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Instant Triple Talaq Bill – A Remedy That Can Worsen the Disease16-04-2018
Salman Anees Soz
In September 2015, I tweeted the following:
“Dear All India Muslim Personal Law Board: The instant triple talaq is a horrible interpretation that sets our community back. I reject it.”
I wanted the AIMPLB to raise awareness about the undesirability of instant triple talaq. Instead, they were fighting to have the Supreme Court uphold it. As I expected, the court held instant triple talaq unconstitutional. I welcomed the judgment as a step forward for women’s empowerment. At that time, I did not imagine that the apex court’s progressive judgment would become a pretext for our government to put forward a bill that will not only do little to advance the interests of Muslim women but could end up harming the interests of both Muslim women and men.
The government introduced the Muslim Women (Protection of Rights on Marriage) Bill, 2017 in the Lok Sabha and sought to have it passed on the same day. There was no real discussion and the government’s brute majority allowed it to pass the bill in the Lok Sabha. The government rejected all proposed amendments. It took only a few hours to pass this important bill. Should a bill of this nature require a discussion? After all, aren’t we in favour of empowering Muslim women? Should we not be happy that Muslim women won’t have the specter of a regressive divorce procedure hanging over their heads? Why am I writing in opposition to this bill after coming out strongly against instant triple talaq? These are legitimate questions that deserve a response. In reading its contents, it becomes clear that the bill was prepared without proper due diligence or regard for its consequences.
The justification for the bill supplied in the “statement of objects and reasons” is, frankly, ludicrous. The government argues that the Supreme Court’s judgment, “has not worked as any deterrent in bringing down the number of divorces by this practice among certain Muslims. It is, therefore, felt that there is a need for State action to give effect to the order of the Supreme Court and to redress the grievances of victims of illegal divorce.” The government provides no evidence whatsoever in support of its assertion that the Supreme Court’s order has had no impact. In a country where we don’t even have basic jobs data, are we supposed to believe that the government has a divorce database so efficient that we can analyze the impact on instant triple talaq within a few months of the court’s judgment? The bill proposes that in light of the Supreme Court judgment, the pronouncement of talaq- e-biddat (instant triple talaq) would be “void and illegal”. Void means it would have no legal effect.Basically, if a Muslim man utters talaq three times or a million times, it will have no legal effect and the marriage remains intact. There will be no injury except to greatly upset the woman at the receiving end of a volley of talaqs.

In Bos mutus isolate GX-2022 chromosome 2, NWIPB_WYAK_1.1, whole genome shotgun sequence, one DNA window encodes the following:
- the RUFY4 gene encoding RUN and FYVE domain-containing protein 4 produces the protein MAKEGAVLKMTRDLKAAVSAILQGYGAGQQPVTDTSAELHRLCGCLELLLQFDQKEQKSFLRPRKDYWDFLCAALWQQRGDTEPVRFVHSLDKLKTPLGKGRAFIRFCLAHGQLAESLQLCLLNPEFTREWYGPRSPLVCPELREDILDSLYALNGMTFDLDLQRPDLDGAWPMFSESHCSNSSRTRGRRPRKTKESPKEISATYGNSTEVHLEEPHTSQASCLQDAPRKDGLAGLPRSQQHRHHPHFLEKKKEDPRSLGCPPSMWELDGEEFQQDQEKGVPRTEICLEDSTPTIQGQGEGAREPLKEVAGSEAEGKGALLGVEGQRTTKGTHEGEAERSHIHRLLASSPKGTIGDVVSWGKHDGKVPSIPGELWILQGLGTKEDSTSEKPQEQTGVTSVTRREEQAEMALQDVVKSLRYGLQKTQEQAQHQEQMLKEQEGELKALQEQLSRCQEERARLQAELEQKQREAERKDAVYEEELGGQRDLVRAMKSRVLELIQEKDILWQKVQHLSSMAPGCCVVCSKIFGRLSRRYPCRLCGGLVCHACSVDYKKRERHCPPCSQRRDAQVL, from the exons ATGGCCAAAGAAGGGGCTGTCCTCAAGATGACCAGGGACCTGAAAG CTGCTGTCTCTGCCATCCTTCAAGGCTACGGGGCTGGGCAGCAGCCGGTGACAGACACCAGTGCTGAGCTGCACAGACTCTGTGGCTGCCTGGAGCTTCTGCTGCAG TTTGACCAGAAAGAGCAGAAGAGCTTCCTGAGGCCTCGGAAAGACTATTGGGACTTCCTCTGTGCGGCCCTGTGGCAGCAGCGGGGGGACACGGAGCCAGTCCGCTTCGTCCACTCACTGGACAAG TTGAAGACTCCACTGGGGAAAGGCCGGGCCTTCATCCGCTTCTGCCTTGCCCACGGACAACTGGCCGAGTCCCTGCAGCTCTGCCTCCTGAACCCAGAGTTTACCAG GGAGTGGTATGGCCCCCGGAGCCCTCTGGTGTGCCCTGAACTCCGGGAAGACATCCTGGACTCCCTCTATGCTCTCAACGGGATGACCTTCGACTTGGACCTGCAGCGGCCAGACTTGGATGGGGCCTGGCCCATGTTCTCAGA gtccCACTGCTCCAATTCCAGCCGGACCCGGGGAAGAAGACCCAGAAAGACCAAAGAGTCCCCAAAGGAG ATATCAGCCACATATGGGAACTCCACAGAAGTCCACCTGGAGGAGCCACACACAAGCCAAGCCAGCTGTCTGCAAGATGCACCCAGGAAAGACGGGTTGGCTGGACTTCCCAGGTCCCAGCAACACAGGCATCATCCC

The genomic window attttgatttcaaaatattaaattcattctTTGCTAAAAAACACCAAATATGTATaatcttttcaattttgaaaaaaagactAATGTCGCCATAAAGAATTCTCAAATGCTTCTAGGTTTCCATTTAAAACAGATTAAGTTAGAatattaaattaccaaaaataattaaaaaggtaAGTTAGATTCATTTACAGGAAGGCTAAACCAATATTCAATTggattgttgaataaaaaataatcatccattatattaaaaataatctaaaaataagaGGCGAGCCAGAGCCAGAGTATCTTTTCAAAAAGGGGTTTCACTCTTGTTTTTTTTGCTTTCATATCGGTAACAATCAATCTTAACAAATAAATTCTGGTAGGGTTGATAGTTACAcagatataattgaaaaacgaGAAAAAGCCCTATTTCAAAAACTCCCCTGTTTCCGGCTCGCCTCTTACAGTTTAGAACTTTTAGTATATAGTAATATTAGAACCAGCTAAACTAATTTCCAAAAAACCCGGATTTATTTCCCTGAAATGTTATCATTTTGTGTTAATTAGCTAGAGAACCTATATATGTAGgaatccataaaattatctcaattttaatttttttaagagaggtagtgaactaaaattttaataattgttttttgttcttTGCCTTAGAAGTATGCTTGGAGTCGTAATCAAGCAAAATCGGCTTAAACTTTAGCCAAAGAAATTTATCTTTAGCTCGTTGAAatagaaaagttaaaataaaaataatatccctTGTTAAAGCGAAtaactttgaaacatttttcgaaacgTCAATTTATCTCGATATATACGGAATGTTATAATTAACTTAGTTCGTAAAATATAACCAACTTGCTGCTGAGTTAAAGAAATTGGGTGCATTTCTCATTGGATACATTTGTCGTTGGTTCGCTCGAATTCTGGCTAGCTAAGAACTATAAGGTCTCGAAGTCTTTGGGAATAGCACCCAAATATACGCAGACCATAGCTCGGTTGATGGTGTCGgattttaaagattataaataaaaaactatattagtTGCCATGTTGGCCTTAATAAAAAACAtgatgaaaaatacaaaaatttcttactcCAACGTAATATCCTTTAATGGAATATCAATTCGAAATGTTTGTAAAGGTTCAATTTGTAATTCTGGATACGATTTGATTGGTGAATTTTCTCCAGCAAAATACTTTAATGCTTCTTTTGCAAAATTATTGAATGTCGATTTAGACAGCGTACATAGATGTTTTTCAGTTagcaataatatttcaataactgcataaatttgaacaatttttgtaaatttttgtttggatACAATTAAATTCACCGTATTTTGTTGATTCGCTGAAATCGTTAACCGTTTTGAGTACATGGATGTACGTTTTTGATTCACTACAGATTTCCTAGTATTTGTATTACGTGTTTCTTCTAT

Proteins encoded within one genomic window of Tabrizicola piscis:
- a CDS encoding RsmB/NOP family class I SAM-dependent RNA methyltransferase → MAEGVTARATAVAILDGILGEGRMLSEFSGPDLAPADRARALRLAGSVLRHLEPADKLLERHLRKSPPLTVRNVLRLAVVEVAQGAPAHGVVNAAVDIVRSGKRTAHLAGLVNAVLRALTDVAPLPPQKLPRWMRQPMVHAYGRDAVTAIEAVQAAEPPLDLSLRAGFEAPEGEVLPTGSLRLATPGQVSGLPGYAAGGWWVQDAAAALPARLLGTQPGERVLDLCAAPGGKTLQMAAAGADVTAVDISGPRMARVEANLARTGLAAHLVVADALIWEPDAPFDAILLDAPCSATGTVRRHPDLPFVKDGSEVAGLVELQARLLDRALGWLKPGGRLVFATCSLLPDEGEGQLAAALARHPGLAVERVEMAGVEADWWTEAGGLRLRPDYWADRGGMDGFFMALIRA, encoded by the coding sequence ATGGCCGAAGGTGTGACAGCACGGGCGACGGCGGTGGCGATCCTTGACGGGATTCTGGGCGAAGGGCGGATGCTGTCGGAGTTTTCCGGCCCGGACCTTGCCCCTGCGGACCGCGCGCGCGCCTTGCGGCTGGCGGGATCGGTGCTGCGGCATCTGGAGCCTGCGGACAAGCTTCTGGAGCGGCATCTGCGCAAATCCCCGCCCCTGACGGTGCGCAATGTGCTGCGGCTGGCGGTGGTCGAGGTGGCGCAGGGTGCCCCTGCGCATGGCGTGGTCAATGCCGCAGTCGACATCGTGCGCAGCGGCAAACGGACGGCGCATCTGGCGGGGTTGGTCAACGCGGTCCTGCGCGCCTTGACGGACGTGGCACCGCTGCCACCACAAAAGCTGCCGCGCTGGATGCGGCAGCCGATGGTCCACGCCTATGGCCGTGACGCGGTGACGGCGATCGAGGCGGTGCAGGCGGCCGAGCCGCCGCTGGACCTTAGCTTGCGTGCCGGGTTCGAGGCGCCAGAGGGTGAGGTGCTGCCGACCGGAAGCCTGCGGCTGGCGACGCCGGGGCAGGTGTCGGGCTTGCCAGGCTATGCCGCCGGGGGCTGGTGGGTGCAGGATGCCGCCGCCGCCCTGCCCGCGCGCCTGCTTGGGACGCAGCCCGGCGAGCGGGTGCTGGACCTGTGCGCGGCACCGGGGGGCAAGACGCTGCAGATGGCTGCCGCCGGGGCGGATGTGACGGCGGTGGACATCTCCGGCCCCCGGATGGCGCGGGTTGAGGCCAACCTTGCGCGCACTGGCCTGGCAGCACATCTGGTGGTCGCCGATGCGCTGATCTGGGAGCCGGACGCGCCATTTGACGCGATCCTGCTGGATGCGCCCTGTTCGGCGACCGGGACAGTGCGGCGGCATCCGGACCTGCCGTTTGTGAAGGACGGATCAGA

The woman retains all her legal rights and remedies. The bill further proposes to make the utterance of talaq, talaq, talaq a criminal offense punishable by up to three years in prison and a fine that remains undetermined. This is important. For saying something that has no legal effect, the government proposes to send the offending man to jail. Worse, the offense will be cognizable and non-bailable. That means anyone can accuse a Muslim man of violating this law (not just the wife) and the police has to take cognizance, make an arrest and hold the man without bail. Any man with half a brain would realize that the proposed law would land him in jail for saying something that has no practical impact as far as his marriage is concerned. Wouldn’t it be easier to just separate if he didn’t want to go through the normal divorce process? How are the woman’s interests preserved in such a scenario? In an environment in which Muslim men are being killed for mere allegations of possessing beef (Akhlaq), smuggling cattle (Pehlu), or loving a Hindu woman (Afrazul), how difficult is it to imagine that this proposed law could be subverted to incarcerate Muslim men on a mass scale? Lives of countless mothers, wives, sisters, and daughters could become collateral damage.
The share of Muslim men in jail is disproportionate to their share in the general Indian population. In some large states such as Maharashtra, West Bengal, Gujarat, and Rajasthan, this share is glaringly disproportionate. The proposed bill could make these ratios worse and have adverse consequences for Muslim society. This is similar to the situation of African American men in the United States. African Americans constitute 13% of the US population but 34% of all those incarcerated are black men. In American society, the African American male is seen as someone to be feared. He is the “other”. This prejudice has had serious adverse consequences for African American families and it is a key reason for ongoing protests against a culture of racism that continues to roil American society. By its own admission, the government did not consult anyone, not even women’s organizations, in the process of drafting the bill. No Muslim women MPs spoke during the “debate” in the Lok Sabha. This is not a good way to draft laws that can have an impact on millions of families. This bill needs a comprehensive review and a careful assessment its consequences for Muslim men and women. If we put our heads together in good faith, I am certain we can find a way to stop the practice of instant triple talaq, protect women’s rights and mitigate risks of abuse of this piece of legislation.